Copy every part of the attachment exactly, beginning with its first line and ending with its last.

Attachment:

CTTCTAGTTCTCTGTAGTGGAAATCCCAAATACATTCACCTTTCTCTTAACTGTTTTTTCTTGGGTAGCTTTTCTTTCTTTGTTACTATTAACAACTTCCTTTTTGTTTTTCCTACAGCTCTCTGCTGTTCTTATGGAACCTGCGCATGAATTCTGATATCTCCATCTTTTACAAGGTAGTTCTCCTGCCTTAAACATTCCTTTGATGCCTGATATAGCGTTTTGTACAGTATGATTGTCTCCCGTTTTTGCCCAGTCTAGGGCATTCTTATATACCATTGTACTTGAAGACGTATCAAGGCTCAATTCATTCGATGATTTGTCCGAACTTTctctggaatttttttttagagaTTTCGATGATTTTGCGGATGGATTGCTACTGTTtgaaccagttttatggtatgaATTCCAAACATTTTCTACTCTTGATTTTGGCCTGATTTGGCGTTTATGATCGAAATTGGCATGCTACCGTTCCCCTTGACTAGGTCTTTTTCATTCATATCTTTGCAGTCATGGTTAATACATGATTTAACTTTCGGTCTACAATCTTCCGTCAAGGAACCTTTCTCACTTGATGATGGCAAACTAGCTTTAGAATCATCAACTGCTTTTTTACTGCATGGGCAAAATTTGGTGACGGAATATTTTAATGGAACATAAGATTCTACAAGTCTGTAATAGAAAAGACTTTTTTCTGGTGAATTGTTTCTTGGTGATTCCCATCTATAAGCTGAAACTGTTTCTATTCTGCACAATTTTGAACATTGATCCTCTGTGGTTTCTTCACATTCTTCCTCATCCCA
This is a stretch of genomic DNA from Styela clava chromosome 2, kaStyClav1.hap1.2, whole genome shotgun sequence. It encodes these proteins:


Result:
CTTCTAGTTCTCTGTAGTGGAAATCCCAAATACATTCACCTTTCTCTTAACTGTTTTTTCTTGGGTAGCTTTTCTTTCTTTGTTACTATTAACAACTTCCTTTTTGTTTTTCCTACAGCTCTCTGCTGTTCTTATGGAACCTGCGCATGAATTCTGATATCTCCATCTTTTACAAGGTAGTTCTCCTGCCTTAAACATTCCTTTGATGCCTGATATAGCGTTTTGTACAGTATGATTGTCTCCCGTTTTTGCCCAGTCTAGGGCATTCTTATATACCATTGTACTTGAAGACGTATCAAGGCTCAATTCATTCGATGATTTGTCCGAACTTTctctggaatttttttttagagaTTTCGATGATTTTGCGGATGGATTGCTACTGTTtgaaccagttttatggtatgaATTCCAAACATTTTCTACTCTTGATTTTGGCCTGATTTGGCGTTTATGATCGAAATTGGCATGCTACCGTTCCCCTTGACTAGGTCTTTTTCATTCATATCTTTGCAGTCATGGTTAATACATGATTTAACTTTCGGTCTACAATCTTCCGTCAAGGAACCTTTCTCACTTGATGATGGCAAACTAGCTTTAGAATCATCAACTGCTTTTTTACTGCATGGGCAAAATTTGGTGACGGAATATTTTAATGGAACATAAGATTCTACAAGTCTGTAATAGAAAAGACTTTTTTCTGGTGAATTGTTTCTTGGTGATTCCCATCTATAAGCTGAAACTGTTTCTATTCTGCACAATTTTGAACATTGATCCTCTGTGGTTTCTTCACATTCTTCCTCATCCCA
This is a stretch of genomic DNA from Styela clava chromosome 2, kaStyClav1.hap1.2, whole genome shotgun sequence. It encodes these proteins: